We writers are a fickle group. WE ARE. And yet, we’re also (apparently) immensely interesting to non writers. We divulge that we’re a writer, and, suddenly, half the people in the room are crowding around us asking about our lasted project. THIS IS VERY STRESSFUL, and it often wants to make us run and hide in the corner (we only pretend to be big and brave). And since NaNoWriMo is swiftly approaching, and because there’s a chance that non-writers know someone who’s doing it, I’ve complied a handy guide about how to ask a writer about their writing.
ASK “WHAT GENRE IS YOUR NOVEL”, NOT “WHAT’S YOUR NOVEL ABOUT?”
Writers will easily divulge their novel’s genre. It’s way less stressful to come up with the genre of a novel rather than what it’s about. Sometimes it’s easy (A retelling of Beauty and the Beast, but with werewolves), and sometimes it’s extremely hard (there are robots, but they look like bears…and, uh, they’re more intelligent than humans…but they still kind of act like bears…and the main character is a bear-robot who would rather be an android, which is a human-robot…do you know what I mean?).
ASK “HOW DO YOU NAME YOUR CHARACTERS,” INSTEAD OF “WHAT ARE YOUR CHARACTER’S NAMES?”
Sometimes it’s extremely embarrassing to tell someone your character’s names. Mostly if you’re writing high fantasy (There’s, uh, Garblog. And Weelemoore. And, um, Quinnling.). And some people just don’t want to say their character’s names. So ask HOW they name their characters (Baby naming books and the Nameberry website, FYI), instead. And they might let slip a couple of the names they found.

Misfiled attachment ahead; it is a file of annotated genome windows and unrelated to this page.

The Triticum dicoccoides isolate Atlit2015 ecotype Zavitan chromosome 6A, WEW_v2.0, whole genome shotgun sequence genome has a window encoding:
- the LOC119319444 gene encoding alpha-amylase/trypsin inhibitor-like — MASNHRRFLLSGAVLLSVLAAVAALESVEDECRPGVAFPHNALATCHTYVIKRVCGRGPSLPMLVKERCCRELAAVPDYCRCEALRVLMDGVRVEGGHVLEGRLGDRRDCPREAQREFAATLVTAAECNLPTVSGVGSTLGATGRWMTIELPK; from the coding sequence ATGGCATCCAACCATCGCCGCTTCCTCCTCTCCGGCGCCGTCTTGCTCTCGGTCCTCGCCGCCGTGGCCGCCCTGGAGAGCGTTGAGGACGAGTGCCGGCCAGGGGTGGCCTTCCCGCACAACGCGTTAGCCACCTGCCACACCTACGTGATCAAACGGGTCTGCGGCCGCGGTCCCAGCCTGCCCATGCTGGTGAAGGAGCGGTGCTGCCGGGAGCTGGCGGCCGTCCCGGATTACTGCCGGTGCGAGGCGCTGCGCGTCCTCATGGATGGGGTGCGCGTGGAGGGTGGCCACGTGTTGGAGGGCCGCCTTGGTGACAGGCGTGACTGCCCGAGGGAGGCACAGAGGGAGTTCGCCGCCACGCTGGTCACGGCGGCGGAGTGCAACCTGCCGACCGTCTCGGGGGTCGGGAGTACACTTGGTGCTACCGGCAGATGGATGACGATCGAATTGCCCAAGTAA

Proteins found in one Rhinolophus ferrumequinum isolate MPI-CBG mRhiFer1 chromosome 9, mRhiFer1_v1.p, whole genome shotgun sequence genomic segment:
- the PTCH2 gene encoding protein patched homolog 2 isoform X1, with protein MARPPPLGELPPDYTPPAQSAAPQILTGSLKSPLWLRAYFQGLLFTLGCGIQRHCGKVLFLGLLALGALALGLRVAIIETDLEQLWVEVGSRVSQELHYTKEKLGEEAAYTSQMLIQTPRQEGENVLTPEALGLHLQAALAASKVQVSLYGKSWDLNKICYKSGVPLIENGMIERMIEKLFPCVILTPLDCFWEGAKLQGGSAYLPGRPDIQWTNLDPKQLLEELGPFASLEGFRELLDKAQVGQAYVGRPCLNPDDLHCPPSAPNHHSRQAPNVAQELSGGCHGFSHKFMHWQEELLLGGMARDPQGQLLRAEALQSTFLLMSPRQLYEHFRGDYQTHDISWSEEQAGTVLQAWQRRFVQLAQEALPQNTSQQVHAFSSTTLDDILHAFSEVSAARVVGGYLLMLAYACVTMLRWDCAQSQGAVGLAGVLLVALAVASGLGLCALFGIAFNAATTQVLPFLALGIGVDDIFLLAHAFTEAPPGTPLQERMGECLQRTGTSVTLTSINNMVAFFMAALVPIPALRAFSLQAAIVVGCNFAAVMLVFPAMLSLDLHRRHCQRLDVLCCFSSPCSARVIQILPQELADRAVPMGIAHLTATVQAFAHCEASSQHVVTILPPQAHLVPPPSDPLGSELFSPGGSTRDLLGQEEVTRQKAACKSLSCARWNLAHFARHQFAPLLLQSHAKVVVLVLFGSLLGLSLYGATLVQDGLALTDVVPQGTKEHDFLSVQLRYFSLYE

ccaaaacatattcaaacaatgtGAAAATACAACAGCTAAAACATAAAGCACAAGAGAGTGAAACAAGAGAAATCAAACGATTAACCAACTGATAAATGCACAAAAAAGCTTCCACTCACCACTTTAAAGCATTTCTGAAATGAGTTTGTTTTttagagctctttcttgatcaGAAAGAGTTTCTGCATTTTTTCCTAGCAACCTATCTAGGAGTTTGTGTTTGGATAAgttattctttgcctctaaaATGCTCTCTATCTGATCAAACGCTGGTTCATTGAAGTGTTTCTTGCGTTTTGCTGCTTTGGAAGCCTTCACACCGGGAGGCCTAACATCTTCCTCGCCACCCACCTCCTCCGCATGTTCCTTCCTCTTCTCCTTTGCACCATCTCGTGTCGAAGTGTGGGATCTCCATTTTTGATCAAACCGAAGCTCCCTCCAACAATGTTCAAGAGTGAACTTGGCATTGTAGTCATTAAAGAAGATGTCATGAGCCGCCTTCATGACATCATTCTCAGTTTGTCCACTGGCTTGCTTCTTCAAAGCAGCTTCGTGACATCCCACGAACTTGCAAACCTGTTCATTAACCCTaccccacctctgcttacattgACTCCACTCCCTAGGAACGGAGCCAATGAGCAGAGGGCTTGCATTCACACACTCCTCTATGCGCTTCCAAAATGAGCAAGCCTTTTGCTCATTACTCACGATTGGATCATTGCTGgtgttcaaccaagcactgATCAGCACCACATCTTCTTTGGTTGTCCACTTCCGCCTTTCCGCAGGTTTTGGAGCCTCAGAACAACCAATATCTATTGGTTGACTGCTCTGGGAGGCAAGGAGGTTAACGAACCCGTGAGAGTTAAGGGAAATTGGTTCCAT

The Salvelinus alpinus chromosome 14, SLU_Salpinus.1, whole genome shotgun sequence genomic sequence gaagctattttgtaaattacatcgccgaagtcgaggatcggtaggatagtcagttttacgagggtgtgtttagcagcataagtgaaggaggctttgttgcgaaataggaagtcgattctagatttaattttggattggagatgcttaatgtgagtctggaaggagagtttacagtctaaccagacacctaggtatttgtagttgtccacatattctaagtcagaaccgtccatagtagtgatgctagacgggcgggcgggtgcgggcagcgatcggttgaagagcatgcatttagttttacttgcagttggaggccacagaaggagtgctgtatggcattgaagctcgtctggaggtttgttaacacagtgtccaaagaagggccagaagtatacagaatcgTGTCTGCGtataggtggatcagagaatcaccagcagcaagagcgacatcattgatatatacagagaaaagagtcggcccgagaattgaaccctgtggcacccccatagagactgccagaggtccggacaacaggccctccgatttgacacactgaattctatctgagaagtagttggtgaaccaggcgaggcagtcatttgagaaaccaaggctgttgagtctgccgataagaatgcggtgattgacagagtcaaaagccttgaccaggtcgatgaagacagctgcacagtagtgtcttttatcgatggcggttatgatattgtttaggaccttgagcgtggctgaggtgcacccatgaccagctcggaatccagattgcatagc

ASK THEM HOW LONG THEY’VE BEEN A WRITER, RATHER THAN WHY THEY LIKE TO WRITE.
Why do you like to play soccer or sing or cook? Because you like it. It’s a really hard question to answer. And even if you know why you like it, often it’s a super personal reason that you might not want to say. It’s the same thing for writing.
ASK THEM IS THEY PLAN TO PUBLISH, AND DON’T TELL THEM WHY THEY SHOULD OR SHOULDN’T.
I’ve had this exact conversation happen before.
Person: Do you plan on trying to publish your novel?
Aine (Me): Yeah, I do.
Person: You know, getting a publisher is really hard, and oftentimes even when you do get a publisher they want to change what you’ve written. You should self-publish. It’s the new thing. Plus, there won’t be people telling you what to do!
Can you see how this would be annoying? Just stop at “are you planning on publishing your novel?” and leave it at that.
ASK THEM, “ARE YOU WANTING PEOPLE TO READ YOUR NOVEL?” INSTEAD OF “CAN I READ YOUR NOVEL?”
I get it, people are curious. But trust me, you DO NOT want to read our first drafts. Our second drafts often go out to a very select group of people. And it’s ten times more awkward to let someone we know personally read our novel rather then someone we only known off the internet. I don’t know why, it just is. But asking this question creates an awkward situation: The writer wants to say HECK NO, but they don’t want to be rude. But if you ask if they want people to read their novel, it’s easier to say, “No, not right now.”
BONUS: DON’T EVER, EVER TELL A WRITER THAT WRITING IS JUST A HOBBY AND NOT AN ACTUAL JOB.
So, tell me writers, is there anything that should be added to this list? Do you feel like there’s anything that should be taken off? Non-writers, do you know many writers? Do you think this list will change the way you talk to writers in the future?